Climate First Bank on sustainability, fintech greenwashing, and fighting the climate crisis
What does a zero carbon, climate-focused community bank look like? FinTech Futures spoke to Climate First Bank’s founder, Ken LaRoe, and CTO, Marcio deOliveira, about the US entrant’s ethos, technology, and plans, including its mixed views on fintechs.
Climate First Bank is an interesting entrant on the US market. Based in Florida and opening for business on 1 June 2021, it claims to be the country’s first climate-focused community bank.
It started with personal and business loans, deposit accounts and cash management via mobile, online and an initial branch in St Petersburg, with a second branch now opened in Orlando.
The bank wanted a proven, robust core system and, with that in place, it is now looking at how to innovate using open APIs, either building out its own capabilities or partnering with fintechs.
That core system is the widely used Phoenix, which now resides with Finastra. Climate First Bank has it running on Microsoft Azure. Phoenix was developed in the first half of the 1990s and was adopted in that decade by the first bank set up by Climate First founder, chairman and CEO, Ken LaRoe. Climate First is his third bank, following on from Florida Choice Bank and First Green Bank, both of which he sold.
As well as the functional requirements, Finastra had to satisfy the new bank’s environmental remit. LaRoe met with Finastra CEO, Simon Paris, and was reassured that the supplier had the right ethos. There were similar conversations with Microsoft, ahead of the selection of Azure.
Phoenix constituted a mature, stable platform, says the bank’s CTO and chief digital officer, Marcio deOliveira. “2021 was about building the foundations.”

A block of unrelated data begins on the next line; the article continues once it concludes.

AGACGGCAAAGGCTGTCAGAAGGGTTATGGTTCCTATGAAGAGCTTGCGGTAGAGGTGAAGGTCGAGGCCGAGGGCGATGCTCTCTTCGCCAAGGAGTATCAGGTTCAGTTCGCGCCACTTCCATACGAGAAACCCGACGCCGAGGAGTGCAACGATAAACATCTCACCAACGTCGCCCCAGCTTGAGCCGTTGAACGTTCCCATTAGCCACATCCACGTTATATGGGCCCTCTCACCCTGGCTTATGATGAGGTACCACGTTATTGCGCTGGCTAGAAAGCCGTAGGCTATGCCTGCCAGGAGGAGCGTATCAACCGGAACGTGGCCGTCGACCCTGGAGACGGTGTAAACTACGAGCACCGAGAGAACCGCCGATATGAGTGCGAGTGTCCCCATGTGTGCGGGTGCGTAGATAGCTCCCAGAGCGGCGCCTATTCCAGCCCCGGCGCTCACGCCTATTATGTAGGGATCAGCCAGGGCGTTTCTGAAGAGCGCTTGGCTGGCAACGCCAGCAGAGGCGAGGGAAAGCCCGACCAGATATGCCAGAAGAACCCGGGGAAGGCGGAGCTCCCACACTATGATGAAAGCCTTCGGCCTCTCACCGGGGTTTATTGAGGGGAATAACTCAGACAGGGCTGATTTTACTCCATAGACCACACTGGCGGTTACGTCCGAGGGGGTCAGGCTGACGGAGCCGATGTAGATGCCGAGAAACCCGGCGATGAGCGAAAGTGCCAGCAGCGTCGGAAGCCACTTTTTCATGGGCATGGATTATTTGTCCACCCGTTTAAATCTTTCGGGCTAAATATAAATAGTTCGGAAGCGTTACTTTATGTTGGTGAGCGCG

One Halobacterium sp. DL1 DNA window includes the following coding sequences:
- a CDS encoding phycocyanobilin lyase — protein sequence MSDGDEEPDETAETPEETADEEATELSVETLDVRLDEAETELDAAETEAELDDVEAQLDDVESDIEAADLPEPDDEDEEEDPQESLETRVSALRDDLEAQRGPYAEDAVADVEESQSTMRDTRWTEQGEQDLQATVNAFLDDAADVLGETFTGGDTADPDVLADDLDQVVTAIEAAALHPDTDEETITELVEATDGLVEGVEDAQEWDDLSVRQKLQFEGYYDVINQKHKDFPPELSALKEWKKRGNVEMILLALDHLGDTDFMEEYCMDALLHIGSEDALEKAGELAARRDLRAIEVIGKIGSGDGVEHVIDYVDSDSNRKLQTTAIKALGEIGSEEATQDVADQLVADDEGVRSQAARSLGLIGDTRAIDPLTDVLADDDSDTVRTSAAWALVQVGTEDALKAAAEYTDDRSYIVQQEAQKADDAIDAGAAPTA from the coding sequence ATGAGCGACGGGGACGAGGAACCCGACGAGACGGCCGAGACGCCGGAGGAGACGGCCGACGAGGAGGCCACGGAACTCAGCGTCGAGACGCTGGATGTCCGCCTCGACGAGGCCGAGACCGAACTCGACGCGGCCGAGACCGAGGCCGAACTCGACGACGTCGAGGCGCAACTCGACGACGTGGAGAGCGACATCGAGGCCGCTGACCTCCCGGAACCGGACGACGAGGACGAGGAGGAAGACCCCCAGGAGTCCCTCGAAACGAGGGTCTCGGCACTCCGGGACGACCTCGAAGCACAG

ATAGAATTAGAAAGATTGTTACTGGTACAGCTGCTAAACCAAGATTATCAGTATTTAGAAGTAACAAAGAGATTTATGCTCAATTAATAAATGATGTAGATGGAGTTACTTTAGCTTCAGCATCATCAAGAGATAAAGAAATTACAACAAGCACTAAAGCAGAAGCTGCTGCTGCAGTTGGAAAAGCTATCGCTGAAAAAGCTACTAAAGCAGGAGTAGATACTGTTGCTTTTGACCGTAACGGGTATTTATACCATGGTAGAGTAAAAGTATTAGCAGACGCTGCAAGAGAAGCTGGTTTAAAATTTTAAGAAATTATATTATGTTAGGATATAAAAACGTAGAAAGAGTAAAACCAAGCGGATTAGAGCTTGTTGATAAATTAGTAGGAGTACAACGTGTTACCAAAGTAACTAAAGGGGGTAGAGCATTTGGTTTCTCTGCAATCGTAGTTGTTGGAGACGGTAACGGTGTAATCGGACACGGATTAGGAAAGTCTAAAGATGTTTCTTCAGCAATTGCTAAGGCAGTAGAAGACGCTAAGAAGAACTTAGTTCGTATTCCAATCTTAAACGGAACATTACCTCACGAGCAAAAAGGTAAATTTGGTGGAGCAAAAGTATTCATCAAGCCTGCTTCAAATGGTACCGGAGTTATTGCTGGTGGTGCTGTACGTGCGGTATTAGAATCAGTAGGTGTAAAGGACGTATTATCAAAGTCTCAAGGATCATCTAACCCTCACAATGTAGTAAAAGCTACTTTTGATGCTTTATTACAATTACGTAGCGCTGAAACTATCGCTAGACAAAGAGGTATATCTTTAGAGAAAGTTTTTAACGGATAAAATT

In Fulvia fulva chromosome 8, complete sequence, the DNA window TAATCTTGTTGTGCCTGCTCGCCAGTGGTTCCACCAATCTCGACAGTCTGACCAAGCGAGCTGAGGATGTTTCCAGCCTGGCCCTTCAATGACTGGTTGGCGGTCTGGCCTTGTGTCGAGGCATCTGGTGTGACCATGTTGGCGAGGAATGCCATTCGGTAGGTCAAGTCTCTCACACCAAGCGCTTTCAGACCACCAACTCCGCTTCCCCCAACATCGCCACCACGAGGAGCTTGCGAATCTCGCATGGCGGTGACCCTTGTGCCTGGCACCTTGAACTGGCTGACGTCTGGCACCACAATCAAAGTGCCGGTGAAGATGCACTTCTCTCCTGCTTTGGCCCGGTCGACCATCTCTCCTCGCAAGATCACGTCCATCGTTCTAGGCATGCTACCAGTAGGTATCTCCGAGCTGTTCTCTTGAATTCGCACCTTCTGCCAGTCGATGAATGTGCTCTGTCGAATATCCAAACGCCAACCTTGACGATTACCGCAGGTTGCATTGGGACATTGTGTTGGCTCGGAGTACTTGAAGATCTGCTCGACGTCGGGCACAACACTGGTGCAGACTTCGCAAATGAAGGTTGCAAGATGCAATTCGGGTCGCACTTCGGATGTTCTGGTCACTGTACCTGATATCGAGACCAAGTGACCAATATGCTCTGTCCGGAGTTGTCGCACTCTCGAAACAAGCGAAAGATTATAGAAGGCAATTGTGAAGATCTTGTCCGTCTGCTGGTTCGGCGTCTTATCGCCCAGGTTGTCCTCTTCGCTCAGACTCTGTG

What the bank is now seeking is an API layer that will unlock the sought after innovation. Its vision is for the core system to be purely a system of record, a database for debits and credits, with a more modern, open digital layer in front.
To this end, it is adopting Finastra’s FusionFabric.cloud open development platform. “It is new for us, we are just getting started,” says deOliveira.
LaRoe expected fintechs to play a role in the bank’s innovation but, while not ruled out, he is cautious. When he has looked, “we’re ahead of them, time and time again”.
DeOliveira adds that, where it comes to pure technology, fintechs might have a certain advantage. However, banks have the huge benefit of being FDIC-regulated depository authorities and so it might well be that Climate First Bank has more to offer fintechs than the other way round, providing a Banking-as-a-Service (BaaS) platform. He describes it as “a key component in our strategy”.
“For a community bank, why outsource to a tech company… it is a hard analysis,” says deOliveira. For one thing, “there is a mission element to everything we do”, so those fintechs would need to also be aligned to this.
“I am really irritated by some of the fintech greenwash going on,” says LaRoe. He is particularly scathing about some of the solar financing fintechs – “predatory, scummy, not transparent”. Climate First’s objective is to provide solutions that are good for the consumer and put solar panels on US roofs. If the bank makes money from this, then that’s good, but it’s not the priority, he says.
Climate First Bank offers solar energy loan programmes with a focus on residential and commercial uses. There is enthusiasm from other banks to white label these, says LaRoe. “They are very keen on our solar programme because none of them are doing it.”
Climate First Bank has one BaaS partnership to date, with savings fintech Atmos Financial. Atmos, which launched in January 2021, has a focus on shifting capital from fossil fuels to clean energy.
The bank certainly “walks the walk”. Via global non-profit network 1% for the Planet, Climate First Bank pledges to donate 1% of annual revenue to support sustainability-oriented non-profit organisations that are tackling the planet’s most pressing environmental issues.
The bank has B Corp status (this means its performance is verified against the B Impact Assessment which measures how a company’s operations and business model impact governance, workers, community, environment, and customers).